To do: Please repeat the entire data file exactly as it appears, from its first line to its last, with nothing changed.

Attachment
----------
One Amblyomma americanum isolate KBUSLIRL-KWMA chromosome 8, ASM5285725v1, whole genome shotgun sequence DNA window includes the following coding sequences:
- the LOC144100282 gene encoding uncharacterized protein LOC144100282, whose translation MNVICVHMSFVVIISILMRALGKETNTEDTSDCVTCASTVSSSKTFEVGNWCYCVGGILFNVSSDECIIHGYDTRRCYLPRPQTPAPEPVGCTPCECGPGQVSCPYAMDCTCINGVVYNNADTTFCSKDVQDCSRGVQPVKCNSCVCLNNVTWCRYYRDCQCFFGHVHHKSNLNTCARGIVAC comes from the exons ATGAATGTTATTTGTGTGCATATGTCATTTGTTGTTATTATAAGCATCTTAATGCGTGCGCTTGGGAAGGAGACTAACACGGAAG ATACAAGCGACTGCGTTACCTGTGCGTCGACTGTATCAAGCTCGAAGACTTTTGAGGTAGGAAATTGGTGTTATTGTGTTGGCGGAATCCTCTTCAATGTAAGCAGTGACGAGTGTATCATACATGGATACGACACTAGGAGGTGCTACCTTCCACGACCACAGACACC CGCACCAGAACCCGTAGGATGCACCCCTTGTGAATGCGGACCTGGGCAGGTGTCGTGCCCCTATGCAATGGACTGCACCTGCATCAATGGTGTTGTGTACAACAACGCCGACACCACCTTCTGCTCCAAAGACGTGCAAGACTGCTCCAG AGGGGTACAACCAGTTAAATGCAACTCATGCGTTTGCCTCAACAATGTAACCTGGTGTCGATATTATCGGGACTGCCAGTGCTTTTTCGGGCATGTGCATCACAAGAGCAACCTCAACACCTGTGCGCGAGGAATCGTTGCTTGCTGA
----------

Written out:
One Amblyomma americanum isolate KBUSLIRL-KWMA chromosome 8, ASM5285725v1, whole genome shotgun sequence DNA window includes the following coding sequences:
- the LOC144100282 gene encoding uncharacterized protein LOC144100282, whose translation MNVICVHMSFVVIISILMRALGKETNTEDTSDCVTCASTVSSSKTFEVGNWCYCVGGILFNVSSDECIIHGYDTRRCYLPRPQTPAPEPVGCTPCECGPGQVSCPYAMDCTCINGVVYNNADTTFCSKDVQDCSRGVQPVKCNSCVCLNNVTWCRYYRDCQCFFGHVHHKSNLNTCARGIVAC comes from the exons ATGAATGTTATTTGTGTGCATATGTCATTTGTTGTTATTATAAGCATCTTAATGCGTGCGCTTGGGAAGGAGACTAACACGGAAG ATACAAGCGACTGCGTTACCTGTGCGTCGACTGTATCAAGCTCGAAGACTTTTGAGGTAGGAAATTGGTGTTATTGTGTTGGCGGAATCCTCTTCAATGTAAGCAGTGACGAGTGTATCATACATGGATACGACACTAGGAGGTGCTACCTTCCACGACCACAGACACC CGCACCAGAACCCGTAGGATGCACCCCTTGTGAATGCGGACCTGGGCAGGTGTCGTGCCCCTATGCAATGGACTGCACCTGCATCAATGGTGTTGTGTACAACAACGCCGACACCACCTTCTGCTCCAAAGACGTGCAAGACTGCTCCAG AGGGGTACAACCAGTTAAATGCAACTCATGCGTTTGCCTCAACAATGTAACCTGGTGTCGATATTATCGGGACTGCCAGTGCTTTTTCGGGCATGTGCATCACAAGAGCAACCTCAACACCTGTGCGCGAGGAATCGTTGCTTGCTGA